The majority held that Bent met the threshold burden under s. 137.1(3), as the “email communication constitutes an expression that relates to a matter of public interest” and “Platnick’s defamation proceeding arises from that expression” (Platnick, para 78). The Court finds that the email raises several concerns relating to the public interest, including “the truthfulness, reliability, and integrity of medical reports filed on behalf of insurers in the arbitration process,” and the “integrity of the arbitration process itself and the proper administration of justice writ large” (Platnick, para 83). Furthermore, the SCC indicated that the email was directed to a group of individuals that have a special interest in the matters addressed in the email, all being members of the OTLA representing victims of motor vehicle accidents, which they determine to be “a public interest in itself” (Platnick, para 83).
(a) Substantial Merit
The SCC held that Platnick succeeded in demonstrating on a balance of probabilities that his defamation proceeding had substantial merit, as the three-criteria test for defamation was met. The three criteria are that the expressed words were: 1) made public to at least one person notwithstanding the plaintiff, 2) referred directly to the plaintiff, and 3) were defamatory (Platnick, para 92). The majority found that Bent’s expressed words were public as her email was sent to 670 OTLA members, that Bent referred directly to Platnick in the email three times, and that the words were defamatory in that they lowered the reputation of Platnick in the eyes of a reasonable person (Platnick paras 94-96). Due to Bent’s role as a lawyer, the SCC also expressed that the “allegations of professional misconduct must be taken especially seriously,” as they do not see a reason why the legal profession should heed more reputational protection than Platnick’s medical profession (Platnick, para 97).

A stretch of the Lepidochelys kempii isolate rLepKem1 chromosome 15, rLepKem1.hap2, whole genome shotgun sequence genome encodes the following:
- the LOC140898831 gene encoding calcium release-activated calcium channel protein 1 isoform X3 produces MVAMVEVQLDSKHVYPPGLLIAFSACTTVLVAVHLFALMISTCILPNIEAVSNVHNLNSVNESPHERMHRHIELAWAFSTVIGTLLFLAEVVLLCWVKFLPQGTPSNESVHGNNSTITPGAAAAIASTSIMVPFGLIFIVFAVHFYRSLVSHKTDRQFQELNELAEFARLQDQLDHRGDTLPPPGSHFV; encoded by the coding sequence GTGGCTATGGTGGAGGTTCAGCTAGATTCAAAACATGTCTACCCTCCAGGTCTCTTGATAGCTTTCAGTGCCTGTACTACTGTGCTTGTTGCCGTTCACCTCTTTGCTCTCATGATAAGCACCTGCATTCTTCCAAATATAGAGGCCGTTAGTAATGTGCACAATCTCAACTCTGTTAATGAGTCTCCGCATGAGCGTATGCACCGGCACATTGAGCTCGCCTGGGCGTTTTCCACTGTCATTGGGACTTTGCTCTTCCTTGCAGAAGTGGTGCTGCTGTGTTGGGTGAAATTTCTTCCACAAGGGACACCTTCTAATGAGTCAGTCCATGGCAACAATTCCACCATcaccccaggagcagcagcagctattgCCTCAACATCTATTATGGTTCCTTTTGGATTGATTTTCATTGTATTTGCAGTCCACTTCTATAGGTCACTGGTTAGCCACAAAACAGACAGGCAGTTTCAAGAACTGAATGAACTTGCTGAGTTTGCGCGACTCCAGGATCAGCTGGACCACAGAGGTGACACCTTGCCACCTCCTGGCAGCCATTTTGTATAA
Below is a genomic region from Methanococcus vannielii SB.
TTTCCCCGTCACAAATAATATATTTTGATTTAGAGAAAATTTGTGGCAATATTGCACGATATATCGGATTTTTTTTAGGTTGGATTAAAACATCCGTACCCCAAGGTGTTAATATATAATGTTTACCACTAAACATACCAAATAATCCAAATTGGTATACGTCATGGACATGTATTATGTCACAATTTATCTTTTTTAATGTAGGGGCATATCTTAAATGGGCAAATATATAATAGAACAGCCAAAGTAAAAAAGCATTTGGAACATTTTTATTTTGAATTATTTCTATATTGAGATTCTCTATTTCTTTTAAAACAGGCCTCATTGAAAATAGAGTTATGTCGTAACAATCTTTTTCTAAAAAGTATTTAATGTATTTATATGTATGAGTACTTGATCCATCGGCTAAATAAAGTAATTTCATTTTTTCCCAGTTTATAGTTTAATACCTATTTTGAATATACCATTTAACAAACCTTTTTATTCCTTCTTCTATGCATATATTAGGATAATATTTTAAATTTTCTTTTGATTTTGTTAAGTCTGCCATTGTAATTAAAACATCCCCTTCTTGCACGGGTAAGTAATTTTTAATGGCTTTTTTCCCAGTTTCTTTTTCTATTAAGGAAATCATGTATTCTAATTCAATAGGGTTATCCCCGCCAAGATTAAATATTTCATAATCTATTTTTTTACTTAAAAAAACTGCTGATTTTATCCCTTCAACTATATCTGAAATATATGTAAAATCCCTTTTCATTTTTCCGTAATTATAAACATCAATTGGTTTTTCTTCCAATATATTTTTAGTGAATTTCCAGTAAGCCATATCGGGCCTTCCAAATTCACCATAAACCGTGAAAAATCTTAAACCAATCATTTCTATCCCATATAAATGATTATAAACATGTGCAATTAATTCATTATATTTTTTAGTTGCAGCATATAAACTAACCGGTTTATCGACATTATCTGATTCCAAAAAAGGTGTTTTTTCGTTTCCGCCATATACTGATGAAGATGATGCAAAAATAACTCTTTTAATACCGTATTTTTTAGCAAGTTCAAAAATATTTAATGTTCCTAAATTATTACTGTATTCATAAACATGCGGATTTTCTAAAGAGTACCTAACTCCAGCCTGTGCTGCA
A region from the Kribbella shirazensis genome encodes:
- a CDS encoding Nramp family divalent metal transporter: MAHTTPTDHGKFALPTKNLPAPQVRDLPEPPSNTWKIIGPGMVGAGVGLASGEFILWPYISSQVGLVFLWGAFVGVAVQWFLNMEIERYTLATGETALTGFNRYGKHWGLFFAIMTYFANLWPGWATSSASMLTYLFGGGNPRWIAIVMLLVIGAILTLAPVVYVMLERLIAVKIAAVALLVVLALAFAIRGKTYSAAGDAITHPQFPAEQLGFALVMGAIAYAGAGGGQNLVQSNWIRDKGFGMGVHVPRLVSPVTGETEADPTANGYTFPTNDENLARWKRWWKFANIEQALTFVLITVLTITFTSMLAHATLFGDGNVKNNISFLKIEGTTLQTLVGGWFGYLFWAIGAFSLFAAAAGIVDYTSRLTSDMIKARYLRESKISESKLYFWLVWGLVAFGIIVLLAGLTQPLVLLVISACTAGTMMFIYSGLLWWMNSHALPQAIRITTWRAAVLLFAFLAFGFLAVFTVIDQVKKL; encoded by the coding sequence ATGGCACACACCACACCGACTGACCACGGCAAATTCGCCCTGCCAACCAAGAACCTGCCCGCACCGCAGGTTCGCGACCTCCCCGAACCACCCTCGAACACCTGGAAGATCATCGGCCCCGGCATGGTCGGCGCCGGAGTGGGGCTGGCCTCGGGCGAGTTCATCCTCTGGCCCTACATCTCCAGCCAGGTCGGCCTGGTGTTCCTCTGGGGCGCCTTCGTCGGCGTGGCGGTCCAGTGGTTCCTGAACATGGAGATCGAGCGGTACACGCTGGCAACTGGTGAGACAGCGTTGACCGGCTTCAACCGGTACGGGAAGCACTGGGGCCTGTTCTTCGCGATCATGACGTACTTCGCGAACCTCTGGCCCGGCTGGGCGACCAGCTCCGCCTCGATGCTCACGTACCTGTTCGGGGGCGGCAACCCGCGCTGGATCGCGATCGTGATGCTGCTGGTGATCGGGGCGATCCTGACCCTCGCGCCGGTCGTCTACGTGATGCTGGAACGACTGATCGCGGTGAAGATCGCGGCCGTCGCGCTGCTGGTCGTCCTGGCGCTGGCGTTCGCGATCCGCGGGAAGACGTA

(b) No Valid Defence
The SCC also held that Platnick was able to satisfy the judges that Bent had no valid defence to his defamation proceeding. Bent raised the defence of justification, which relies on the defendant’s inability to prove that the substantial truth of the “sting” in their defamatory words were factual (Platnick, para 107). The majority determined the “sting” in this case to be Bent’s allegations of Platnick’s professional misconduct and found that while Bent’s statement that Platnick misrepresented a medical report was factual, her second statement indicating that Platnick altered a specialist’s decision was not factual (Platnick, para 110). The Court concluded that Bent failed in her defence of justification under s. 137.1(4)(a)(ii), as the statements she made that constituted the “sting” of Platnick’s professional misconduct were not both substantially factual.